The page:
How are your other indicators doing?

Looking at some of your key ratios after this, we see negative changes to profitability measures, liquidity measures (even though we have shored up cash), and improvements to asset utilisation.

Whilst both net and gross margins have reduced from the impact of these tariffs, net margins are still positive.

Liquidity has fallen – because direct input costs have increased, therefore greater cash outpayments and trade payables increased:

But, we see that interest coverage, or the ability to cover its debt financing from reserves has actually increased, as the cash at bank figure increases (because you are more efficient in collecting client debts)

Pulling it all together

Now you’ve built your first scenario – it’s time to understand what this will really mean for your business. Remember, scenarios are not actuals, but they help you understand what could happen if a set of circumstances were to happen. Jazoodle allows you to do this quickly and painlessly. It also allows you to understand the impact on your business of multiple scenarios. For instance, it is prudent to build best, worst and mid range scenario. Understanding the impact on your business may give you time to put into place arrangements to help you deal with a particular scenario.

This could mean arranging a line of credit in advance and before you are likely to need it – financiers prefer you to do this. It could also mean changing your default client payment terms. You can model these too in Jazoodle.

Businesss forecasting and scenario modeling

Try modelling your business' Brexit scenarios

Scenario 1:

A no deal Brexit with 0% tariffs on COGS, but a general 3% increase in other overheads. Also think about modelling a downturn in revenues as a result of the wider economy going into recession. Try modelling a 5% reduction in revenues also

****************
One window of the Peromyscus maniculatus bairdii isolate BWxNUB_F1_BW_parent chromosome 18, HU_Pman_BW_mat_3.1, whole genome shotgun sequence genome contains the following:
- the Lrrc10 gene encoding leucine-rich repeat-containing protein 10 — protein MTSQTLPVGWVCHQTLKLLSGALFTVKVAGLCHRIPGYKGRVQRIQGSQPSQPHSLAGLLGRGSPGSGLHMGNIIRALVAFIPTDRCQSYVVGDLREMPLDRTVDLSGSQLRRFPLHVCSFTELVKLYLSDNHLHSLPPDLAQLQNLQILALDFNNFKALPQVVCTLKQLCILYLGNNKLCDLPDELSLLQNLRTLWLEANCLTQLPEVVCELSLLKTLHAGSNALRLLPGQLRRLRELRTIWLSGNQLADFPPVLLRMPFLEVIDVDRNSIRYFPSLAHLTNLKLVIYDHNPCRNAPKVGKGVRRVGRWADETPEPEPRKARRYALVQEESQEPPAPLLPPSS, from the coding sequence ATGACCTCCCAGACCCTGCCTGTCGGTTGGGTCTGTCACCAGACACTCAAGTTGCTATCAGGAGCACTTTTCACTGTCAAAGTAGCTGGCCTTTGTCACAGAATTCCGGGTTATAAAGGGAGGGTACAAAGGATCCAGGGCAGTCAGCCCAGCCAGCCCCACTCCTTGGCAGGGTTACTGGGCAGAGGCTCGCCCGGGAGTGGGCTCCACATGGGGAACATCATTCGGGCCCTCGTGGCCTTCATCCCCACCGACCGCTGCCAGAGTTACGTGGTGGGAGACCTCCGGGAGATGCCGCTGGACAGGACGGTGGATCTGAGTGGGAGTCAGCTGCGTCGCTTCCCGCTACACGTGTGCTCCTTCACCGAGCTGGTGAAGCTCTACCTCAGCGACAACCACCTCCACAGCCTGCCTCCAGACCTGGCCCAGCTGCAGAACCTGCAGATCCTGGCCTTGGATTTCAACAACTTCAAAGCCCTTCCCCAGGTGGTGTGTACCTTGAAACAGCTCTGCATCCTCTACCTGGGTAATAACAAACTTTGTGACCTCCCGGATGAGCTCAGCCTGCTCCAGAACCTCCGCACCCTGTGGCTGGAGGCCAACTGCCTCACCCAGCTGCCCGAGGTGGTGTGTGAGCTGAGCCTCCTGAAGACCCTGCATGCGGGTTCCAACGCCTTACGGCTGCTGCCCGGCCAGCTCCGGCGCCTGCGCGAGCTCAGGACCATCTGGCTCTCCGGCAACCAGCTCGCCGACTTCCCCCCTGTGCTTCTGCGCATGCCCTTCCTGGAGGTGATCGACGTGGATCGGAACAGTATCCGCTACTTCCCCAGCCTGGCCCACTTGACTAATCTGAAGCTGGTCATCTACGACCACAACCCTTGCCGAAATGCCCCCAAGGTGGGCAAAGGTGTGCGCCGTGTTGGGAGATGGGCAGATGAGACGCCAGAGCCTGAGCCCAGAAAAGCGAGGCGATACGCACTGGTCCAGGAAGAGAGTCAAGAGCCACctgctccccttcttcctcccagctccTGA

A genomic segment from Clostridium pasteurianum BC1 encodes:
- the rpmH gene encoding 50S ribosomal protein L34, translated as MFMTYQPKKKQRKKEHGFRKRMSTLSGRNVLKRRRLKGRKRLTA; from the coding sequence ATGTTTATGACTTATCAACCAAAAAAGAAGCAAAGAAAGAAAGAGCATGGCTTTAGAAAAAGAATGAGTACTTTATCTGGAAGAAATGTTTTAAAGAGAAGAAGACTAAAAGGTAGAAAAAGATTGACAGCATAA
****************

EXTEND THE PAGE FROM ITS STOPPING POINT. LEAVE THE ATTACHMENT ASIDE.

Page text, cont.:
Model:

Expenses Slider Increase by 3%

Revenues Slider Decrease by 5

Scenario 2:

A Free trade Brexit, but uncertainty in the economy reduces spending by 1% / 5% / 10%

Model:

Reduce revenues slider by 1% / 5% / 10%

Scenario 3:

A Brexit deal with a boost to the economy and causes a 1% / 5% / 10% increase in revenues. At the same time, inflation increases and both direct costs and overheads rise by 3%

Model:

Increase Revenues Slider by 1% / 5% / 10% in turn

Increase COGS Slider by 3%

Increase General Expenses slider by 3%

Note down the effect of this scenario on your:

Financial Statements:

Profit and Loss

Cash Balance in the balance sheet

Profitability Measures

Your Gross Margins

Your net profit margins

Your EPS

Liquidity Measures

Your liquidity ratio

Your Quick Ratio

Your interest coverage

Solvency measures

Business health score

Your return on investment measures

What tactics do you need to put into place to protect profitability? Protect or increase cash holdings? Protect your margins? Protect your liquidity? Protect your solvency? Protect your returns?

How will you generate sufficient cash levels sustainably? Can you reduce your receivables periods? Re-Negotiate longer payment terms to your suppliers? Can you increase debt financing?

Can you raise other equity from friends and family, other financial institutions? What effect will this have on your business?

What is the overall health score of your business after this model? Ensure it is above 1.8 for most businesses.

If it falls below this, you may need to enact other tactics to shore up your health, such as increasing revenues or an injection of equity into the business – NB, it is far better to be aware of such a scenario in advance rather than when you are panicking and desperate for a cash injection!